Google Fast Flip is an online news aggregator web application that lets users discover and share news articles. It was launched in beta by Google Labs. Fast Flip provides a new reading experience that combines qualities of print and the Web. Like a print magazine, Fast Flip lets you browse sequentially through bundles of recent news, headlines and popular topics, as well as feeds from individual top publishers. As the name suggests, flipping through content is very fast, so you can quickly look through a lot of pages until you find something interesting. At the same time, Google provide aggregation and search over many top newspapers and magazines, and the ability to share content with your friends and community.
Google Fast Flip presents images of stories from Google’s news partners, which can be clicked on to navigate to the story on the news provider’s own website. Stories can be scrolled between using the mouse or cursor keys.
Fast Flip also personalizes the experience for you, by taking cues from selections you make to show you more content from sources, topics and journalists that you seem to like. In short, you get fast browsing, natural magazine-style navigation, recommendations from friends and other members of the community and a selection of content that is personalized.
To build Fast Flip, Google partnered with three dozen top publishers in U.S., including the New York Times, the Atlantic, the Washington Post, Salon, Fast Company and Newsweek. Now there are approximately 98 news partners, full list available here. Google hope to add more publishers in the future. Google says it will share the majority of revenue from contextual adverts with its news partners.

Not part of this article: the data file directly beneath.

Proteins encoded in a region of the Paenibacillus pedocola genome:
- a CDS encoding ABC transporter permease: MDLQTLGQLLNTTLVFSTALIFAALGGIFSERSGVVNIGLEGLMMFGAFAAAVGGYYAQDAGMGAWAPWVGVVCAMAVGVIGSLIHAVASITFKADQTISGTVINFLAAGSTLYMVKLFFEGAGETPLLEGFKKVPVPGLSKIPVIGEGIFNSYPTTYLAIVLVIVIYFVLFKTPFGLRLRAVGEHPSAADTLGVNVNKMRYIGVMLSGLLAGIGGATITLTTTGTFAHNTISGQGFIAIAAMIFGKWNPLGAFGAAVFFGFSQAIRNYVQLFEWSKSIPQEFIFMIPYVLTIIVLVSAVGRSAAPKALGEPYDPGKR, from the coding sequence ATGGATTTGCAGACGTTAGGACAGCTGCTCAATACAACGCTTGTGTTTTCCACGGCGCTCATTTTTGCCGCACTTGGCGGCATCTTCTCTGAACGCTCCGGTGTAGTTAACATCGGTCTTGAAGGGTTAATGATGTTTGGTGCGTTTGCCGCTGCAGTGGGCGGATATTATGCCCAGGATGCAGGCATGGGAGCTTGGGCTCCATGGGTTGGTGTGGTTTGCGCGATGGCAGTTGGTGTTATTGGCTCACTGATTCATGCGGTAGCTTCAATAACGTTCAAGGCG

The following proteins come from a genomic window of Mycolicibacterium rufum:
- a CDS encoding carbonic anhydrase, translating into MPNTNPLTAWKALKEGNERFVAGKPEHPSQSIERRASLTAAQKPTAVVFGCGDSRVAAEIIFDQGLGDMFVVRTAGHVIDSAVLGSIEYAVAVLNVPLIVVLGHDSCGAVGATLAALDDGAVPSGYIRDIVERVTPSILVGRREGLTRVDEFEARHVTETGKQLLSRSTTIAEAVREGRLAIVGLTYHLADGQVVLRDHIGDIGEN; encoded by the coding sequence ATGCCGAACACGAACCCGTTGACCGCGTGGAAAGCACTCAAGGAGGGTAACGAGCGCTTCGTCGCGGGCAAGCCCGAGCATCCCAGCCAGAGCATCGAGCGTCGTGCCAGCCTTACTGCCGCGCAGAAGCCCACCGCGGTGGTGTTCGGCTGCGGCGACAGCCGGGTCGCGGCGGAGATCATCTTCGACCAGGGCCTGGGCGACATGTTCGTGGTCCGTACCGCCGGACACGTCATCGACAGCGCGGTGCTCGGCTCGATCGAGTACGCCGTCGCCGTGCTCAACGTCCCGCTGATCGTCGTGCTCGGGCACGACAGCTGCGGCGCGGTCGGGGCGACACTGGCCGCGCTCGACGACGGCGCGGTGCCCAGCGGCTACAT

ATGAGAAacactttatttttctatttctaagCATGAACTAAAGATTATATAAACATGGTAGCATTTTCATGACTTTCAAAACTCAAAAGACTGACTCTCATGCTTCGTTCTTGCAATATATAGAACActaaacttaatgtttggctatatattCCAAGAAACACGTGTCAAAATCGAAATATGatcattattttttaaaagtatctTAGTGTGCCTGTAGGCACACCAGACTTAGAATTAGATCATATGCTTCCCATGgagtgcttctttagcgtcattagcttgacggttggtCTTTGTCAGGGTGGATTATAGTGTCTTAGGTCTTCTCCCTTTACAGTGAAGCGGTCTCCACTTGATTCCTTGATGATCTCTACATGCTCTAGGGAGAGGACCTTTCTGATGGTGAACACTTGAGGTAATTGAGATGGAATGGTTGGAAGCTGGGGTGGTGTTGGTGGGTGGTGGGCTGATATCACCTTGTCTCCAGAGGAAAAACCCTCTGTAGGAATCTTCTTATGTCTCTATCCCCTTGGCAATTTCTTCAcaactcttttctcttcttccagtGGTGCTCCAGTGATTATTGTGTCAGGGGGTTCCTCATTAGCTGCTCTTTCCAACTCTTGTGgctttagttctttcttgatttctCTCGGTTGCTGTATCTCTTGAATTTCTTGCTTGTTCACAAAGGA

Google have also made a mobile version of Fast Flip with tactile page flipping for Android-powered devices and the iPhone, so mobile phone users can browse on the go. This is accessible at the same address.
How does Google Fast Flip work?
Google captures images of the articles on our partner publishers’ websites and then display them in an easy-to-read way. The stories are grouped by categories, such as Entertainment, Business, Opinion, Politics and Most Viewed. Readers can flip through stories quickly by simply pressing the left- and right-arrow keys until they find one that catches their interest. Clicking on the story takes them directly to the publisher’s website. Users can also search for any subjects they want and basically create their own topics, almost like a custom magazine, on the fly.
Google Fast Flip allows readers to vote on an article to tell the world they liked it. Clicking on the “Like” button on a story page lodges a public vote for that story, which is one of the factors in whether Fast Flip includes stories the “Recommended” section. At the bottom of the home page, Fast Flip users who are signed in to their Google Account can see which stories friends in their Gmail contact list have “liked.” [Google help, Google blog]
Even though Fast Flip shows Google’s power in News Market, it receives mostly negative reviews as it is focusing more on the needs of publishers than of readers.Whats your take on Google Fast Flip? Share your thoughts in the comments section.